Government's air pollution proposals branded 'feeble' by Greens

Air pollution over London, as the Green Party unveiled a "checklist" of measures it said must be included in draft air quality plans
Air pollution over London, as the Green Party unveiled a "checklist" of measures it said must be included in draft air quality plans
5 May 2017 5:30PM

The Government has published long-awaited plans to cut illegal pollution but critics have warned they are too weak to improve the UK's dirty air.

The plans suggest measures ranging from a "targeted" scrappage scheme to take the most-polluting vehicles off the road and retrofitting local bus and lorry fleets, to removing road humps to improve traffic flow, and encouraging more electric cars.

Air pollution is linked to an estimated 40,000 early deaths a year and 37 out of 43 areas across the UK are exceeding legal European Union limits for key pollutant nitrogen dioxide, much of which comes from diesel engines.

Documents published by the Government show the most effective way to cut illegal levels of nitrogen dioxide is to introduce charges on the dirtiest vehicles in pollution hot-spots in towns and cities.

While local authorities can introduce charging zones, as London is planning to do, the Government is warning town halls they should only bring in charges as a last resort.

Ministers were ordered to draw up the new clean air plans following a court challenge by environmental lawyers ClientEarth, with the High Court ruling that existing government proposals to meet EU-mandated pollution limits were not sufficient.

The Environment Department (Defra) lost a last-minute High Court bid to delay revealing the draft plans to reduce illegal levels of nitrogen dioxide until after the General Election.

Campaigners and opposition politicians have warned the new plans are woefully inadequate.

They accused the Government of failing to commit to a diesel scrappage scheme and of shifting responsibility onto local authorities to clean up the problem - while not providing them with funding.

With the political parties now campaigning for the General Election, the Tories said they were opposed to Labour's approach of "hitting motorists in the pocket" by imposing charging zones and increasing parking charges.

Environment Secretary Andrea Leadsom said: "Improving air quality is a key priority as we support businesses in building a stronger and cleaner economy.

"Our plan today sets out how we will do just that - including presenting options for targeted diesel scrappage schemes."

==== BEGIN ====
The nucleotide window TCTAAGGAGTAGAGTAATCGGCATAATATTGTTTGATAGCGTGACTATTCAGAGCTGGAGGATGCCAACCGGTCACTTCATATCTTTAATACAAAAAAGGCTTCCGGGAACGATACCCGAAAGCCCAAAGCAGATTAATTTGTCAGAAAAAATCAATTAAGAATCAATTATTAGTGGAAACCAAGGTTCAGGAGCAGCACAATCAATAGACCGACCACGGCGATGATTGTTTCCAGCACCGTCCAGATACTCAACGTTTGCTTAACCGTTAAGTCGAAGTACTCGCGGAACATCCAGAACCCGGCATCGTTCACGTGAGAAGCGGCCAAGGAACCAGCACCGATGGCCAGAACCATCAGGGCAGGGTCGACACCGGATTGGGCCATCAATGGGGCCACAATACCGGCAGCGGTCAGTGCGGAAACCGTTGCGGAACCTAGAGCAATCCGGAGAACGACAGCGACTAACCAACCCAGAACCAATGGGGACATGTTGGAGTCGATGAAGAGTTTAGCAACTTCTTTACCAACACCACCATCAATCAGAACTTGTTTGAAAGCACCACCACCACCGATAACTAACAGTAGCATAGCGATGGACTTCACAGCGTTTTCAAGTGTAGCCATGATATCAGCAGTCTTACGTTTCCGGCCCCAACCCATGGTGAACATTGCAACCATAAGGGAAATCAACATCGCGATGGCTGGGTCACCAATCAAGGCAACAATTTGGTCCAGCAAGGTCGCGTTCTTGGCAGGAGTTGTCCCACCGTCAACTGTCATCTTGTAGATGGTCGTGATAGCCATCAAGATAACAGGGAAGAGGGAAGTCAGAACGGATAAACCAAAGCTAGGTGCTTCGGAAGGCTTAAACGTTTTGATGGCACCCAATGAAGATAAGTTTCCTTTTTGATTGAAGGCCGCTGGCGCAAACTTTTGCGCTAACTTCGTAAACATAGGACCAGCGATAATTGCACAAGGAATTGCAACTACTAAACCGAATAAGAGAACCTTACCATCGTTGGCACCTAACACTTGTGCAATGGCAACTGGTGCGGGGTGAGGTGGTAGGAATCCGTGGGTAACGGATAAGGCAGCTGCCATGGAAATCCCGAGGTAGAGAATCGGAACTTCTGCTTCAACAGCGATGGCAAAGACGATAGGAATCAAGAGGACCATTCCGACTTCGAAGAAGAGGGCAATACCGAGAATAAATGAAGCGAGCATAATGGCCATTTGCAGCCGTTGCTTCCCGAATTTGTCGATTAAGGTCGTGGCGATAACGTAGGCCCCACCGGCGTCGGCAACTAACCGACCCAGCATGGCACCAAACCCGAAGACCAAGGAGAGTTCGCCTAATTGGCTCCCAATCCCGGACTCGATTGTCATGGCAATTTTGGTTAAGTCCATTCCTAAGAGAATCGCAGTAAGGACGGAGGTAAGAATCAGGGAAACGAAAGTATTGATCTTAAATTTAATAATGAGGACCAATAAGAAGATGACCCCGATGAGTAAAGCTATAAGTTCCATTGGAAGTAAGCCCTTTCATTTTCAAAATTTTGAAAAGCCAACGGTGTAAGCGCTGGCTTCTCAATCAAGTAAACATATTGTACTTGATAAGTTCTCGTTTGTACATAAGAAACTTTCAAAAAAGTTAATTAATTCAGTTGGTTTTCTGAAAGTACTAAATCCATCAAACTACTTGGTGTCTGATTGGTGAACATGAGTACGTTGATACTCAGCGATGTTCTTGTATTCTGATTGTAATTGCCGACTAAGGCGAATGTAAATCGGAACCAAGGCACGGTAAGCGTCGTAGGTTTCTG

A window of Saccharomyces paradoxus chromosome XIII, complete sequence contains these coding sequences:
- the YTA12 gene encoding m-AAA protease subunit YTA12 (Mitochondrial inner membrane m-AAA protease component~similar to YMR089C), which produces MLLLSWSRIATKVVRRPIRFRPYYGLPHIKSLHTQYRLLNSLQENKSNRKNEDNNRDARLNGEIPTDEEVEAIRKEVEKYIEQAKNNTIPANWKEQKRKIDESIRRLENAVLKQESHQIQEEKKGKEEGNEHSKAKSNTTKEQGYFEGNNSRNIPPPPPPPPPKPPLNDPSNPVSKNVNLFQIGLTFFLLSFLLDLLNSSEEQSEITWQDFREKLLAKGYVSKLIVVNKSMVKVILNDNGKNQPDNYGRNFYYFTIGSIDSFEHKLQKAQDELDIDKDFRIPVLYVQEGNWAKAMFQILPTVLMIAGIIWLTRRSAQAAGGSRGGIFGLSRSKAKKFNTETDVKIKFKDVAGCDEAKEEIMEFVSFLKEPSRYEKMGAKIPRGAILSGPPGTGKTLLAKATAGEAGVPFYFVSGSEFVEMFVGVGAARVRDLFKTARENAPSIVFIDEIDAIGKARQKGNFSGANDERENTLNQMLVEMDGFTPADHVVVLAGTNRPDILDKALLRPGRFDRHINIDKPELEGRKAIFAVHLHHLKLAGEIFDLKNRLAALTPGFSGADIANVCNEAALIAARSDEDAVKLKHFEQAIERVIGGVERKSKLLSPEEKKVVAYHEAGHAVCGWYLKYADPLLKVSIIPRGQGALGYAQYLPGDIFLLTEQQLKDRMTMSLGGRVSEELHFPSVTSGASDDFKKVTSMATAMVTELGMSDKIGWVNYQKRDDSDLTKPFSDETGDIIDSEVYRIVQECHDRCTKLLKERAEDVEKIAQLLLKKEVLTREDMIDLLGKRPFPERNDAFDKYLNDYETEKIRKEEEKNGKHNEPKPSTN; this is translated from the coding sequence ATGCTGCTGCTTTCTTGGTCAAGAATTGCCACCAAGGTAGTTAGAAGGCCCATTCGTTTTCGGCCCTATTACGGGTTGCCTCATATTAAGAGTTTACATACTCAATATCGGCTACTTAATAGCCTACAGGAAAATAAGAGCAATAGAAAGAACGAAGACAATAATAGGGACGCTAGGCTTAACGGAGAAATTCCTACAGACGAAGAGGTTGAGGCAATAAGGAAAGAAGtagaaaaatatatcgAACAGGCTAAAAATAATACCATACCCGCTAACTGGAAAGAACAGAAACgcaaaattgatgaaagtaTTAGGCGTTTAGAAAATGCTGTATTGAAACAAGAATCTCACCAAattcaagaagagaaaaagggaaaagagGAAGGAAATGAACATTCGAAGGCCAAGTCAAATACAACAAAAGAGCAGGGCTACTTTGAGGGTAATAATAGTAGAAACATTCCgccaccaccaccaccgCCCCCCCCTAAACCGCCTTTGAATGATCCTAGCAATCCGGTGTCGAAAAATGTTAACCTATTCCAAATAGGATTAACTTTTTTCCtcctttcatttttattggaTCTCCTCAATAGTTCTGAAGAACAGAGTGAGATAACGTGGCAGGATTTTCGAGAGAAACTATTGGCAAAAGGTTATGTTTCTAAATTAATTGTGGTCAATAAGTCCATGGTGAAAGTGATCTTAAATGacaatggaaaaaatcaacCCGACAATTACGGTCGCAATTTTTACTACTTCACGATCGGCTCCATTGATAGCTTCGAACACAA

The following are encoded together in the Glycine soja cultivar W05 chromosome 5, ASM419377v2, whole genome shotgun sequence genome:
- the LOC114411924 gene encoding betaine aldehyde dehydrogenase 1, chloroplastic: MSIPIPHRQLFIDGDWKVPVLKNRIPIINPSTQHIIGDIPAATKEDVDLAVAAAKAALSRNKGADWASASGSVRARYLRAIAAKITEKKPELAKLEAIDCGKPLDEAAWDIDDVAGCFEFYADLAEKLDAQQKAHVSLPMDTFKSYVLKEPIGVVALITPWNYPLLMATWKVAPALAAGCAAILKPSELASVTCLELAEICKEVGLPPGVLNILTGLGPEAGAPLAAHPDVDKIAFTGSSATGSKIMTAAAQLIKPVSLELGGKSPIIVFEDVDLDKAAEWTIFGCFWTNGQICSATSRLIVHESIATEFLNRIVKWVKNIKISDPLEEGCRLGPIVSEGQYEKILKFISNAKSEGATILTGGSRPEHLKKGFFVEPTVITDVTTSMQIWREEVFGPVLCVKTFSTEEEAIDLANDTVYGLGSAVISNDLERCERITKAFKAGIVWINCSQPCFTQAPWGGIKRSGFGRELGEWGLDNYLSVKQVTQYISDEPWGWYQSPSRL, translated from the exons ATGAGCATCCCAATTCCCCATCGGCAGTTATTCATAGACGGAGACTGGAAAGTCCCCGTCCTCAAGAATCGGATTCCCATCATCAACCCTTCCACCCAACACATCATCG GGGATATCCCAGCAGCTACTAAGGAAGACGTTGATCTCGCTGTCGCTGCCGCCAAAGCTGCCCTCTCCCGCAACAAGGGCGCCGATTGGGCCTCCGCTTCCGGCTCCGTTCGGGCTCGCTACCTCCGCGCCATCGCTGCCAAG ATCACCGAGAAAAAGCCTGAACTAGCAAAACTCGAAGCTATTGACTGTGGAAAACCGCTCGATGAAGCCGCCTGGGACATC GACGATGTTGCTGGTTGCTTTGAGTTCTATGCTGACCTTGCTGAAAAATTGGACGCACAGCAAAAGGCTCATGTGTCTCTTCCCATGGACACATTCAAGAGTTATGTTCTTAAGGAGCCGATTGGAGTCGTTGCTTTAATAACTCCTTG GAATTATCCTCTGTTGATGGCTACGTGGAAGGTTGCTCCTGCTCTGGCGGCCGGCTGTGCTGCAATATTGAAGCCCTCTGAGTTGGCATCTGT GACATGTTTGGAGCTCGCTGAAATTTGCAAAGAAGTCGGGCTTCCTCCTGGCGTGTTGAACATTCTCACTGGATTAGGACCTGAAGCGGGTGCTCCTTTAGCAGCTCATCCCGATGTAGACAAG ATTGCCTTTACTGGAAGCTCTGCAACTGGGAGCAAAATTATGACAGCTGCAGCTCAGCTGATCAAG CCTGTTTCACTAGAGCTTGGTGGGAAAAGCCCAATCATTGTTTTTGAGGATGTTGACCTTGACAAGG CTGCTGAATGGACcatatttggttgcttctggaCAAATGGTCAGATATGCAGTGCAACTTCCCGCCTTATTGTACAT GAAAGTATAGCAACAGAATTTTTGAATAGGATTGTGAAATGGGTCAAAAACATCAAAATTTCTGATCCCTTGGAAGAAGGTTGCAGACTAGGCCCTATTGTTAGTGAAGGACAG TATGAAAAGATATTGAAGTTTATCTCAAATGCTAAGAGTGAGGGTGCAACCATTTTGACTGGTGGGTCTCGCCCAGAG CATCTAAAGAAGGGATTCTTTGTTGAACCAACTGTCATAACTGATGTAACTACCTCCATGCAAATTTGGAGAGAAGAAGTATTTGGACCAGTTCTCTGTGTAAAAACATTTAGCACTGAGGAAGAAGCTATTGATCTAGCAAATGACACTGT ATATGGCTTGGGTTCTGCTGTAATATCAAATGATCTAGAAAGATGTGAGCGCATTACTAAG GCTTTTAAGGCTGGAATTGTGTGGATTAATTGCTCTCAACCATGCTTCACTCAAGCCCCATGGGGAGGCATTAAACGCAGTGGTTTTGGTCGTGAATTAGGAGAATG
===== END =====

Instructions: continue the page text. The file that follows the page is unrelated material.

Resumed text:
The documents suggest a scheme paying motorists to trade in their old cars and vans could see 9,000 of the most-polluting diesel vehicles and 6,000 old petrol vehicles scrapped and replaced by electric models.

Alternatively, it could be targeted at vehicles from a specific sector, particular areas or individuals.

Caroline Lucas, co-leader of the Green Party, said: "The Government is standing idly by while Britain chokes.

"This feeble plan won't go anywhere near far enough in tackling this public health emergency."

Greenpeace UK's Doug Parr said: "A plan to help drivers swap polluting diesel for electric cars would be a good idea but the Government's proposal lacks scale and detail.

"What's worse, the Government is not just passing the buck to local authorities, it's also tying one hand behind their backs by making it hard to phase out polluting cars and giving no new funds for delivery."

As the plans were unveiled, Prime Minister Theresa May sought to lay blame for air pollution problems at the previous Labour government's door, for encouraging people to buy diesel cars to cut greenhouse gas emissions.

Mrs May said: "What we want to ensure is that we are getting the balance right here between delivering the air quality improvement that we need, but recognising that there are a lot of people who went out and bought diesel cars because the last Labour government said that was the thing to do.

"They acknowledged that that was the wrong advice and we now see that it was the wrong advice, so want to ensure that we are getting the right balance - and so that this is a system that delivers better air quality, but it is not punitive on ordinary working families and drivers."

Shadow environment secretary Sue Hayman said: "The Government's clean air strategy remains opaque and pushes important decisions down the road.

"Hidden amongst hundreds of pages of documents, the Tories are threatening to raise taxes on diesel car users."

And she added: "A Labour government will introduce a new Clean Air Act to drive challenging emissions reduction targets, which would drive a cross-cutting programme of actions to improve our air quality."

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